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FRANCOIS N

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Originally appearing in Volume V11, Page 171 of the 1911 Encyclopedia Britannica.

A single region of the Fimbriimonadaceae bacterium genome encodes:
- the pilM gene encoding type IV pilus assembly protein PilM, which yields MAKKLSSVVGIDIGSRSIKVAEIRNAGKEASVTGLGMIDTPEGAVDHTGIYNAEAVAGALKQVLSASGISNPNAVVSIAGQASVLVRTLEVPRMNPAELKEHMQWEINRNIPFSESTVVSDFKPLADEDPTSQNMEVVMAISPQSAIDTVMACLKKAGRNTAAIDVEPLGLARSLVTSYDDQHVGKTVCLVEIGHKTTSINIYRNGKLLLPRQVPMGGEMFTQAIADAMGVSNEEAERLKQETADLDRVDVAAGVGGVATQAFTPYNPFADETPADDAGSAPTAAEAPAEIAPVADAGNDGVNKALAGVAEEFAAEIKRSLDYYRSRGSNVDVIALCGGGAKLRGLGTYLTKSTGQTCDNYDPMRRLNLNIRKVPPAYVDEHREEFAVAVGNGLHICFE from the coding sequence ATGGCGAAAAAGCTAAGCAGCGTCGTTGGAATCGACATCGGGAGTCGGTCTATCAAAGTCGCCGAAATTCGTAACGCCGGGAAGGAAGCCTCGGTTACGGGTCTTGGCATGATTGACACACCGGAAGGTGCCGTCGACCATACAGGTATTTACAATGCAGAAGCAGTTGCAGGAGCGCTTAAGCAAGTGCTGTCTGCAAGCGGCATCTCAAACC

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FRANCOIS N.). Little was done to improve the finances, and the assignats continued to fall in value. But the Directory was sustained by the military successes of the year 1796. Hoche again pacified La Vendee. Bonaparte's victories in Italy more than compensated for the reverses of Jourdan and Moreau in Germany. The king of Sardinia made peace in May, ceding Nice and Savoy to the Republic and consenting to receive French garrisons in his Piedmontese fortresses. By the treaty of San Ildefonso, concluded in August, Spain became the ally of France. In October Naples made peace. In 1797 Bonaparte finished the conquest of northern Italy and forced Austria to make the treaty of Campo Formio (October), whereby the emperor ceded Lombardy and the Austrian Netherlands to the Republic in exchange for Venice and undertook to urge upon the Diet the surrender of the lands beyond the Rhine. Notwithstanding the victory of Cape St Vincent, England was brought into such extreme peril by the mutinies in the fleet that she offered to acknowledge the French conquest of the Netherlands and to restore the French colonies. The selfishness of the three directors threw away this golden opportunity. In March and April the election of a new third of the Councils had been held. It gave a majority to the constitutional party. Among the directors the lot fell on Letourneur to retire, and he was succeeded by Barthelemy, an eminent diplomatist, who allied himself with Carnot. The political disabilities imposed upon the relatives of emigres were repealed. Priests who would declare their submission to the Republic were restored to their rights as citizens. It seemed likely that peace would be made and that moderate men would gain power. Barras, Rewbell and La Revelliere-Lepeaux then sought help from the armies. Although Royalists formed but a petty fraction of the majority, they raised the alarm that coup d'etat it was seeking to restore monarchy and undo the work of the i8th Fructidor. of the Revolution. Hoche, then in command of the army of the Sambre and Meuse, visited Paris and sent troops. Bonaparte sent General Augereau, who executed the coup d'etat of the 18th Fructidor (September 4). The councils were purged, the elections in forty-nine departments were can- celled, and many deputies and other men of note were arrested. Some of them, including Barthelemy, were deported to Cayenne. Carnot made good his escape. The two vacant places in the Directory were filled by Merlin of Douai and Francois of Neuf- chateau. Then the government frankly returned to Jacobin methods. The law against the relatives of emigres was re- enacted, and military tribunals were established to condemn emigres who should return to France. The nonjuring priests were again persecuted. Many hundreds were either sent to Cayenne or imprisoned in the hulks of Re and Oleron. La Revelliere Lepeaux seized the opportunity to propagate his religion. Many churches were turned into Theophilanthropic temples. The government strained its power to secure the recognition of the decadi as the day of public worship and the non-observance of Sunday. Liberty of the press ceased. Newspapers were confiscated and journalists were deported wholesale. It was proposed to banish from France all members of the old noblesse. Although the proposal was dropped, they were all declared to be foreigners and were forced to obtain naturalization if they would enjoy the rights of other citizens. A formal bankruptcy of the state, the cancelling of two-thirds of the interest on the public debt, crowned the misgovernment of this disastrous time. In the spring of 1798 not only a new third of the legislature had to be chosen, but the places of the members expelled by the revolution of Fructidor had to be filled. The constitutional party had been rendered helpless, and the mass of the electors were in-different. But among the Jacobins themselves there had arisen an extreme party hostile to the directors. With the support of many who were not Jacobins but detested the government, it bade fair to gain a majority. Before the new deputies could take their seats the directors forced through the councils the law of the 22nd Floreal (May II), annulling or perverting the elections in thirty departments and excluding forty-eight deputies by name. Even this coup d'etat did not secure harmony between the executive and the legislature. In the councils the directors were loudly charged with corruption and misgovernment. The retirement of Francois of Neufchateau and the choice of Treilhard as his successor made no difference in the position of the Directory. While France was thus inwardly convulsed, its rulers were doubly bound to husband the national strength and practise moderation towards other states. Since December 1797 a congress had been sitting at Rastadt to regulate the future of Germany. That it should be brought to a successful conclusion was of the utmost import for France. But the directors were driven by self-interest to new adventures abroad. Bonaparte was resolved not to sink into obscurity, and the directors were anxious to keep him as far as possible from Paris; they therefore sanctioned the expedition to Egypt which deprived the Republic of its best army and most renowned captain. Coveting the treasures of Bern, they sent Brune to invade Switzerland and remodel its constitution; in revenge for the murder of General Duphot, they sent Berthier to invade the papal states and erect the Roman Republic; they occupied and virtually annexed Piedmont. In all these countries they organized such an effective pillage that the French became universally hateful. As the armies were far below the strength required by the policy of unbounded conquest and rapine, the first permanent law of conscription was passed in the summer of 1798. The attempt to enforce it caused a revolt of the peasants in the Belgian departments. The priests were made responsible and some eight thousand were condemned in a mass to deportation, although much the greater part escaped by the goodwill of the people. Few soldiers were obtained by the conscription, for the government was as weak as it was tyrannical. Under these circumstances Nelson's victory of Aboukir (1st of August), which gave the British full command of the Mediterranean and secluded Bonaparte in Egypt, was the signal for a second coalition. Naples, Austria, Russia and The second Turkey joined Great Britain against France. Ferdinand coalition. of Naples, rashly taking the offensive before his allies were ready, was defeated and forced to seek a refuge in Sicily. In January 1799 the French occupied Naples and set up the Parthenopean republic. But the consequent dispersion of their weak forces only exposed them to greater peril. At home the Directory was in a most critical position. In the elections of April 1799 a large number of Jacobins gained seats. A little later Rewbell retired. It was imperative to fill his place with a man of ability and influence. The choice fell upon Sieyes, who had kept aloof from office and retained not only his immeasurable self-conceit but the respect of the public. Sieyes felt that the Directory was bankrupt of reputation, and he intended to be far more than a mere member of a board. He hoped to concentrate power in his own hands,to bridle the Jacobins,and to remodel the constitution. With the help of Barras he proceeded to rid himself of the other directors. An irregularity having been discovered in Treilhard's election, he retired, and his place was taken by Gohier. Merlin of Douai and La Revelliere Lepeaux were driven to resign in June. They were succeeded by Moulin and Ducos. The three new directors were so insignificant that they could give no trouble, but for the same reason they were of little service. Such a government was ill fitted to cope with the dangers then gathering round France. The directors having resolved on the French offensive in Germany, the French crossed the Rhine reverses. early in March, but were defeated by the archduke The Direc- Charles at Stockach on the 25th. The congress at Raseory ais- tadt, which had sat for fifteen months without doing credited. anything, broke up in April and the French envoys were murdered by Austrian hussars. In Italy the allies took the offensive with an army partly Austrian, partly Russian under the command of Suvarov. After defeating Moreau at Cassano on the 27th of April, he occupied Milan and Turin. The republics established by the French in Italy were overthrown, and the French army retreating from Naples was defeated by Suvarov on the Trebbia. Thus threatened with invasion on her German and Italian frontiers, France was disabled by anarchy within. The finances were in the last distress; the anti-religious policy of the government kept many departments on the verge of revolt; and commerce was almost suspended by the decay of roads and the increase of bandits. There was no real political freedom, yet none of the ease or security which enlightened despotism can bestow. The Terrorists lifted their heads in the Council of Five Hundred. A Law of Hostages, which was really a new Law of Suspects, and a progressive income tax showed the temper of the majority. The Jacobin Club was reopened and became once more the focus of disorder. The Jacobin press renewed the licence of Hebert and Marat. Never since the outbreak of the Revolution had the public temper been so gloomy and desponding. In this extremity Sieyes chose as minister of police the old Terrorist Fouche, who best understood how to deal with his brethren. Fouche closed the Jacobin Club and deported a number of journalists. But like his predecessors Sieyes felt that for the revolution which he meditated he must have the help of a soldier. As his man of action he chose General Joubert, one of the most distinguished among French officers. Joubert was sent to restore the fortune of the war in Italy. At Novi on the 15th of August he encountered Suvarov. He was killed at the outset of the battle and his men were defeated. After this disaster the French held scarcely anything south of the Alps save Genoa. The Russian and Austrian governments then agreed to drive the enemy out of Switzerland and to invade France from the east. At the same time Holland was assailed by the joint forces of Great Britain and Russia. But the second coalition, like the first, was doomed to failure by the narrow views and conflicting interests of its members. The invasion of Switzerland was baffled by want of concert between Austrians and Russians and by Massena's victory at Zurich on the 25th and 26th of September. In October the British and the Russians were forced to evacuate Holland. All immediate danger to France was ended, but the issue of the war was still in suspense. The directors had been forced to recall Bonaparte from Egypt. He anticipated their order and on the 9th of October landed at Frejus. Dazzled by his victories in the East the public forgot that the` Egyptian expedition was ending in calamity. It received him with an ardour which convinced Sieyes that he was coup d'etat the indispensable soldier. Bonaparte was ready to act, of the 18th but at his own time and for his own ends. Since the snms)re. close of the Convention affairs at home and abroad had been tending more and more surely to the establishment of a military dictatorship. Feeling his powers equal to such an office he only hesitated about the means of attainment. At first he thought of becoming a director; finally he decided upon a partnership with Sieyes. They resolved to end the actual government by a fresh coup d'etat. Means were to be taken for removing the councils from Paris to St Cloud, where pressure could more easily be applied. Then the councils would be induced to decree a provisional government by three consuls and the appointment of a commission to revise the constitution. The pretext for this irregular proceeding was to be a vast Jacobin conspiracy. Perhaps the gravest obstacles were to be expected from the army. Of the generals, some, like Jourdan, were honest republicans; others, like Bernadotte, believed themselves capable of governing France. With perfect subtlety Bonaparte worked on the feelings of all and kept his own intentions secret. On the morning of the 18th Brumaire (November 9) the Ancients, to whom that power belonged, decreed the transference of the councils to St Cloud. Of the directors, Sieyes and his friend Ducos had arranged to resign; Barras was cajoled and bribed into resigning; Gohier and Moulins, who were intractable, found themselves imprisoned in the Luxemburg palace and helpless. So far all had gone well. But when the councils met at St Cloud on the following day, the majority of the Five Hundred showed themselves bent on resistance, and even the Ancients gave signs of wavering. When Bonaparte addressed the Ancients, he lost his self-possession and made a deplorable figure. When he appeared among the Five Hundred, they fell upon him with such fury that he was hardly rescued by his officers. A motion to outlaw him was only baffled by the audacity of the president, his brother Lucien. At length driven to undisguised violence, he sent in his grenadiers, who turned out the deputies. Then the Ancients passed a decree which adjourned the Councils for three months, appointed Bonaparte, Sieyes and Ducos provisional consuls, and named the Legislative Commission. Some tractable members of the Five Hundred were afterwards swept up and served to give these measures the confirmation of their House. Thus the Directory and the Councils came to their unlamented end. A shabby compound of brute force and imposture, the 18th Brumaire was nevertheless condoned, nay applauded, by the French nation. Weary of revolution, men sought no more than to be wisely and firmly governed. Although the French Revolution seemed to contemporaries a total break in the history of France, it was really far otherwise. Its results were momentous and durable in proportion Qenera/ as they were the outcome of causes which had been estimate of working long. In France there had been no historic the Revel preparation for political freedom. The desire for such cation. freedom was in the main confined to the upper classes. During the Revolution it was constantly baffled. No Assembly after the states-general was freely elected and none deliberated in freedom. After the Revolution Bonaparte established a monarchy even more absolute than the monarchy of Louis XIV. But the desire for uniformity, for equality and for what may be termed civil liberty was the growth of ages, had been in many respects nurtured by the action of the crown and its ministers, and had become intense and general. Accordingly it determined the principal results of the Revolution. Uniformity of laws and institutions was enforced throughout France. The legal privileges formerly distinguishing different classes were sup-pressed. An obsolete and burthensome agrarian system was abolished. A number of large estates belonging to the crown, the clergy and the nobles were broken up and sold at nominal prices to men of the middle or lower class. The new jurisprudence encouraged the multiplication of small properties. The new fiscal system taxed men according to their means and raised no obstacle to commerce within the national boundaries. Every calling and profession was made free to all French citizens, and in the public service the principle of an open career for talent was adopted. Religious disabilities vanished, and there was well-nigh complete liberty of thought. It was because Napoleon gave a practical form to these achievements of the Revolution and ensured the public order necessary to their continuance that the majority of Frenchmen endured so long the fearful sacrifices which his policy exacted. That a revolution largely inspired by generous and humane feeling should have issued in such havoc and such crimes is a paradox which astounded spectators and still perplexes the historian. Something in the cruelty of the French Revolution may he ascribed to national character. From the time when Burgundians and Armagnacs strove for dominion down to the last insurrection of Paris, civil discord in France has always been cruel. More, however, was due to the total dissolution of society which followed the meeting of the states-general. In the course of the Revolution we can discover no well-organized party, no governing mind. Mirabeau had the stuff of a great statesman, and Danton was capable of statesmanship. But these men were not followed or obeyed save by accident or for a moment. Those who seemed to govern were usually the sport of chance, often the victims of their colleagues. Neither Royalists nor Feuillants nor Girondins had the instinct of government. In the chaotic state of France all ferocious and destructive passions found ample scope. The same conditions explain the triumph of the Jacobins. Devoid of wisdom and virtue in the highest sense, they at least understood how power might be seized and kept. The Reign of Terror was the expedient of a party which knew its weakness and unpopularity. It was not necessary either to secure the lasting benefits of the Revolution or to save France from dismemberment; for nine Frenchmen out of ten were agreed on both of these points and were ready to lay down their lives for the national cause. In the history of the French Revolution the influence which it exerted upon the surrounding countries demands peculiar attention. The French professed to act upon principles of universal authority, and from an early date they began to seek converts outside their own limits. The effect was slight upon England, which had already secured most of the reforms desired by the French, and upon Spain, where the bulk of the people were entirely submissive to church and king. But in the Nether-lands, in western Germany and in northern Italy, countries which had attained a degree of civilization resembling that of France, where the middle and lower classes had grievances and aspirations not very different from those of the French, the effect was pro-found. Fear of revolution at home was one of the motives which led continental sovereigns to attack revolution in France. Their incoherent efforts only confirmed the Jacobin supremacy. Wherever the victorious French extended their dominion, they remodelled institutions in the French manner. Their sway proved so oppressive that the very classes which had welcomed them with most fervour soon came to long for their expulsion. But revolutionary ideas kept their charm. • Under Napoleon the essential part of the changes made by the Republic was preserved in these countries also. Moreover the effacement of old boundaries, the overthrow of ancestral governments, and the invocation, however hollow, of the sovereignty of the people, awoke national feeling which had slumbered long and prepared the struggle for national union and independence in the 19th century. See also FRANCE, sections History and Law and Institutions. For the leading figures iii the Revolution see their biographies under separate headings. Particular phases, facts, and institutions of the period are also separately dealt with, e.g. ASSIGNATS, CONVENTION, THE NATIONAL, JACOBINS. The condition of France and the state of public opinion at the beginning of the Revolution may be studied in the printed collections of Cahiers. The Cahiers were the statements of grievances drawn up for the guidance of deputies to the States-General by those who had elected them. In every bailliage and senechaussee each estate drew up its own cahier and the cahiers of the Third Estate were condensed from separate cahiers drawn up by each parish in the district. Thus the cahiers of the Third Estate number many thousands, the greater part of which have not yet been printed. Among the collections printed we may mention Les Elections et les cahiers de Paris 169 en 1789, by C. L. Chassin (4 vols., Paris, 1888) ; Cahiers de plaintes et doleances des paroisses de la province de Maine, by A. Bellee and V. Duchemin (4 vols., Le Mans, 1881–1893); Cahiers de doleances de 1789 Bans le department du Pas-de-Calais, by H. Loriquet (2 vols., Arras, 1891); Cahiers des paroisses et communautes du bailliage d'Autun, by A. Charmasse (Autun, 1895). New collections are printed from time to time. A more general collection of cahiers than any above named is given in vols. i.-vi. of the Archives perlementaires. The cahiers must not be read in a spirit of absolute faith, as they were influenced by certain models circulated at the time of the elections and by popular excitement, but they remain an authority of the utmost value and a mine of information as to old France. Reference should also be made to the works of travellers who visited France at the outbreak of the Revolution. Among these Arthur Young's Travels in France during the years 1787,1 788 and 1789 (2 vols., Bury St Edmunds, 1792–1794) are peculiarly instructive. For the history of the Assemblies during the Revolution a main authority is their Proces verbaux or Journals; those of the Constituent Assembly in 75 vols., those of the Legislative Assembly in 16 vols. ; those of the Convention in 74 vols., and those of the Councils under the Directory in 99 vols. See also the Archives perlementaires edited by J. Mavidal and E. Laurent (Paris, 1867, and the following years) ; the Hisloire parlementaire de la Revolution, by P. J. B. Buchez and P. C. Roux (Paris, 1838), and the Histoire de la Revolution par deux amis de la liberie (Paris, 1792–1803). The newspapers, of which a few have been mentioned in the text, were numerous. They are useful chiefly as illustrating the ideas and passions of the time, for they give comparatively little information as to facts and that little is peculiarly inaccurate. The ablest of the Royalist journals was Mallet du Pan's Mercure de France. Pamphlets of the Revolution period number many thousands. Such pamphlets as Mounier's Nouvelles Observations sur les Etals-Generaux de France and Sieyes's Qu'est-ce que le Tiers Etat had a notable influence on opinion. The richest collections of Revolution pamphlets are in the Bibliotheque Nationale of Paris and in the British Museum. The contemporary memoirs, &c., already published are numerous and fresh ones are always coming forth. A few of the best known and most useful are, for the Constituent Assembly, the memoirs of Bailly, of Ferrieres, of Malouet. The Correspondence of Mirabeau with the Count de la Merck, edited by Bacourt (3 vols., Paris, 1851), is especially valuable. Dumont's Recollections of Mirabeau and the Diary and Letters of Gouverneur Morris give the impressions of foreigners with peculiar advantages for observing. For the Legislative Assembly and the Convention the memoirs of Madame Roland, of Bertrand de Molleville, of Barbaroux, of Buzot, of Louvet, of Dumouriez are instructive. For the Directory the memoirs of Barras, of La Revelliere Lepeaux and of Thibaudeau deserve mention. The memoirs of Lafayette are useful. Those of Talleyrand are singularly barren, the result, no doubt, of deliberate suppression. The memoirs of the marquise de La Rochejacquelein are important for the war of La Vendee. The most notable Jacobins have seldom left memoirs, but the works of Robespierre and St Just enable us to form a clearer conception of the authors. The correspondence of the count of Mercy-Argenteau, the imperial ambassador, with Joseph II. and Kaunitz, and the correspondence of Mallet du Pan with the court of Vienna, are also instructive. But the contemporary literature of the French Revolution requires to be read in an unusually critical spirit. At no other historical crisis have passions been more fiercely excited; at none have shameless disregard of truth and blind credulity been more common. Among later works based on these original materials the first place belongs to general histories. In French Louis Blanc's Histoire de la Revolution (12 vols., Paris, 1847–1862), and Michelet's Histoire de la Revolution Francaise (9 vols., Paris, 1847–1853), are the most elaborate of the older works. .Michelet's book is marked by great eloquence and power. In H. Taine's Origines de la France contemporaine (Paris, 1876–1894) three volumes are devoted to the Revolution. They show exceptional talent and industry, but their value is impaired by the spirit of system and by strong prepossessions. F. A. M. Mignet's Histoire de la Revolution Francaise (2 vols., Paris, 1861), short and devoid of literary charm. has the merits of learning and judgment and is still useful. F. A. Aulard's Histoire politique de la Revolution Frangaise (Paris, 1901) is a most valuable precis of political history, based on deep knowledge and lucidly set forth, although not free from bias. The volume on the Revolution in Lavisse and Rambaud's Histoire generale de l'Europe (Paris, 1896) is the work of distinguished scholars using the latest information. In English, general histories of the Revolution are few. Carlyle's famous work, published in 1837, is more of a prose epic than a history, omitting all detail which would not heighten the imaginative effect and tinged by all the favourite ideas of the author. Some fifty years later H. M. Stephens published the first (1886) and second (1892) volumes of a History of the French Revolution. They are marked by solid learning and contain much information. Volume viii. of the Cambridge Modern History, published in 1904, contains a general survey of the Revolution. The most notable German work is H. von Sybel's Geschichte der Revolutionszeit (5 vols., Stuttgart, 1853–1879). It is strongest in those parts which relate to international affairs and foreign policy. There is an English translation. None of the general histories of the Revolution above named is really satisfactory. The immense mass of material has not yet been thoroughly sifted; and the passions of that age still disturb the judgment of the historian. More successful have been the attempts to treat particular aspects of the Revolution. The foreign relations of France during the Revolution have been most ably unravelled by A. Sorel in L'Europe et la Revolution Francaise (8 vols., Paris, 1885-1904) carrying the story down to the settlement of Vienna. Five volumes cover the years 1789-1799. The financial history of the Revolution has been traced by C. Gomel, Histoire fnanciere de l'Assemblee Constituante (2 vols., Paris, 1897), and R. Stourm, Les Finances de l'Ancien Regime et de la Revolution (2 vols., Paris, 1885). The relations of Church and State are sketched in E. Pressense's L'Eglise et la Revolution Francaise (Paris, 1889). The general legislation of the period has been discussed by Ph. Sagnac, La Legislation civile de la Revolution Francaise (Paris, 1898). The best work upon the social life of the period is the Histoire de la societe francaise sous la Revolution, by E. and J. de Goncourt (Paris, 1889). For military history see A. Duruy, L'Armee royale en 1789 (Paris, 1888) ; E. de Hauterive, L'Armie sous la Revolution, 1789-1794 (Paris, 1894) ; A. Chuquet, Les Guerres de la Revolution (Paris, 1886, &c.). See also the memoirs and biographies of the distinguished soldiers of the Republic and Empire, too numerous for citation here. Modern lives of the principal actors in the Revolution are numerous. Among the most important are Memoires de Mirabeau, by L. de Montigny (Paris, 1834) ; Les Mirabedu, by L. de Lomenie (Paris, 1889-1891); H. L. de Lanzac de Laborie's Jean Joseph Mounier (Paris, 1889) ; B. Mallet's Mallet du Pan and the French Revolution (London, 1902) ; Robinet's Danton (Paris, 1889) ; Hamel's Histoire de Robespierre (Paris, 1865-1867) and Histoire de St-Just (2 vols., Brussels, 186o) ; A. Bigeon, Sieyes (Paris, 1893) ; Memoirs of Carnal, by his son (2 vols., Paris, 1861-1864). For fuller information see M. Tourneux, Les Sources bibliographiques de l'histoire de la Revolution Francaise (Paris, 1898, etc.), and Bibliographic de l'histoire de Paris pendant la Revolution (Paris, 189o, etc.). (F. C. M.) French Republican Calendar.—Among the changes made during the Revolution was the substitution of a new calendar, usually called the revolutionary or republican calendar, for the prevailing Gregorian system. Something of the sort had been suggested in 1785 by a certain Riboud, and a definite scheme had been promulgated by Pierre Sylvain Marechal (1750-1803) in his Almanach des honnetes gens (1788). The objects which the advocates of a new calendar had in view were to strike ablow at the clergy and to divorce all calculations of time from the Christian associations with which they were loaded, in short, to abolish the Christian year; and enthusiasts were already speaking of " the first year of liberty " and " the first year of the republic " when the national convention took up the matter in 1793. The business of drawing up the new calendar was en-trusted to the president of the committee of public instruction, Charles Gilbert Romme (1750-1795), who was aided in the work by the mathematicians Gaspard Monge and Joseph Louis Lagrange, the poet Fabre d'Eglantine and others. The result of their labours was submitted to the convention in September; it was accepted, and the new calendar became law on the 5th of October 1793. The new arrangement was regarded as beginning on the 22nd of September 1792, this day being chosen because on it the republic was proclaimed and because it was in this year the day of the autumnal equinox. By the new calendar the year of 365 days was divided into twelve months of thirty days each, every month being divided into three periods of ten days, each of which were called decades, and the tenth, or last, day of each decade being a day of rest. It was also proposed to divide the day on the decimal system, but this arrangement was found to be highly inconvenient and it was never put into practice. Five days of the 365 still remained to be dealt with, and these were set aside for national festivals and holidays and were called Sans-culottides. They were to fall at the end of the year, i.e. on the five days between the 17th and the 21st of September inclusive, and were called the festivals of virtue, of genius, of labour, of opinion and of rewards. A similar course was adopted with regard to the extra day which occurred once in every four years, but the first of these was to fall in the year III., i.e. in 1795, and not in 1796, the leap year in the Gregorian calendar. This day was set apart for the festival of the Revolution and was to be the last of the Sans-culottides. Each period of four years was to be called a Franciade. Some discussion took place about the nomenclature of the new divisions of time. Eventually this work was entrusted to Fabre d'Eglantine, who gave to each month a name taken from some seasonal event therein. Beginning with the new year on the 22nd of September the autumn months were Vendemiaire, the month of vintage, Brumaire, the months of fog, and Frimaire, AN II. AN III. AN IV. AN V. AN VI. AN VII. AN VIII. AN IX. 1793-1794• 1794-1795. 1795-1796. 1796-1797. 1797-1798. 1798—1799. 1799-1800. 1800-18ol. I Vendemiaire 22 Sept. 1793 22 Sept. 1794 23 Sept. 1795 22 Sept. 1796 22 Sept. 1797 22 Sept. 1798 23 Sept. 1799 23 Sept. 'Soo I Brumaire . 22 Oct. „ 23 Oct. 22 Oct. „ 22 Oct.,, 22 Oct., 23 Oct. „ 23 Oct. ,, 22 Oct. „ i Frimaire . 21 Nov. „ 21 Nov.,, 22 Nov. „ 21 Nov. „ 21 Nov. „ 21 Nov. „ 22 Nov. „ 22 Nov. , I NivBse 21 Dec. 21 Dec. 22 Dec. 21 21 Dec. 21 Dec. 22 22 Dec. „ Dec. Dec. I PluviBse 20 Janv. 1794 20 Janv. 1795 21 J anv. 1796 20 Janv. 1797 20 Janv. 1798 o Janv. 1799 21 J anv. 1800 21 Janv. 1801 I Ventbse 19 Fevr. „ 19 Fevr. „ 20 Fevr. „ 19 Fevr. „ 19 Fev. „ 20 20 Fev. 19 Fev. „ Fev. „ i Germinal . 21 Mars „ 21 Mars „ 21 Mars „ 21 Mars „ 21 Mars „ 21 Mars „ 22 Mars „ 22 Mars 1 Floreal 20 Avr. „ 20 Avr. „ 20 Avr. „ 20 Avr. „ 20 Avr. „ 20 Avr. „ 21 Avr. „ 21 Avr. „ 1 Prairial 20 Mai „ 20 Mai „ 20 Mai „ 20 Mai „ 20 Mai „ 20 Mai „ 21 Mai „ 21 Mai „ 1 Messidor . 19 Juin „ 19 Juin „ 19 Juin „ 19 Juin „ 19 Juin „ 19 Juin „ 20 Juin „ 20 Juin „ I Thermidor 19 Juil. „ 19 Juil. „ 19 Juil. „ 19 Juil. „ 19 Juil. „ 19 Juil. „ 20 Juil. „ 20 Juil. i Fructidor . 18 Aoflt „ 18 Aoflt „ 18 Aoflt „ 18 Aoflt „ 18 Aoflt „ 18 Aoflt „ 19 Aoflt „ 19 Aoflt I Sans-culottides 17 Sept. 1794 17 Sept. 1795 17 Sept. 1796 17 Sept. 1797 17 Sept. 1798 17 Sept. 1799 18 Sept. 'Soo 18 Sept. 1801 6 „ 22 „ „ 22 , AN X. AN XI. AN XII. AN XIII. AN XIV. 1801-1802. 1802-1803. 1803-1804. 1804-1805. 1805. 1 Vendemiaire 23 Septembre 18o1 23 Septembre 1802 24 Septembre 1803 23 Septembre 1804 23 Septembre 1805 1 Brumaire . . 23 Octobre „ 23 Octobre ,, 24 Octobre „ 23 Octobre , 23 Octobre „ I Frimaire . . . 22 Novembre „ 22 Novembre „ 23 Novembre „ 22 Novembre 22 Novembre 1 NivBse . . . 22 Decembre 22 Decembre , 23 Decembre , 22 Decembre , 22 Decembre I PluviBse . . . 21 Janvier 1802 21 Janvier 1803 22 Janvier 1804 21 Janvier 1805 1 VentBse . . . 20 Fevrier „ 20 Fevrier „ . 21 Fevrier II 20 Fevrier I Germinal. . . 22 Mars „ 22 Mars ,, 22 Mars ,, 22 Mars ,, I Floreal . . . 21 Avril „ 2I Avril i, 21 Avril ,, 21 Avril I Prairial . . . 21 Mai ,, 21 Mai ,, 21 Mai „ 21 Mai I Messidor . . 20 Juin 20 Juin 20 Juin 20 Juin I Thermidor . . . „ 20 illet ,, 20 Juilllet „ 20 Juillet 20 Juillet „ „ „ Fructidor . . 19 Aoflt ,, 19 Aoflt ,, 19 Aoflt ,, 19 Aoflt 1 Sans-culottides 18 Septembre 1802 18 Septembre 1803 18 Septembre 1804 18 Septembre 1805 6 ,, 23 ., ,, the month of frost. The winter months were Nivose, the snowy, Pluviose, the rainy, and Ventose, the windy month; then followed the spring months, Germinal, the month of buds, Floreal, the month of flowers, and Prairial, the month of meadows; and lastly the summer months, Messidor, the month of reaping, Thermidor, the month of heat, and Fructidor, the month of fruit. To the days Fabre d'Eglantine gave names which retained the idea of their numerical order, calling them Primedi, Duodi, &c., the last day of the ten, the day of rest, being named Decadi. The new order was soon in force in France and the new method was employed in all public documents, but it did not last many years. In September 1805 it was decided to restore the Gregorian calendar, and the republican one was officially discontinued on the 1st of January 1806. It will easily be seen that the connecting link between the old and the new calendars is very slight indeed and that the expression of a date in one calendar in terms of the other is a matter of some difficulty. A simple method of doing this, however, is afforded by the table on the preceding page, which is taken from the article by J. Dubourdieu in La Grande Encyclopedie. Thus Robespierre was executed on to Thermidor An II., i.e. the 28th of July 1794. The insurrection of 12 Germinal An III. took place on the 1st of April 1795. The famous 18 Brumaire An VIII. fell on the 9th of November 1799, and the coup d'etat of 18 Fructidor An V. on the 4th of September 1797. For a complete concordance of the Gregorian and the republican calendars see Stokvis, Manuel d'histoire, tome iii. (Leiden, 1889) ; also G. Villain, " Le Calendrier republicain," in La Revolution Fraaagaise for 1884–1885. (A. W. H.*)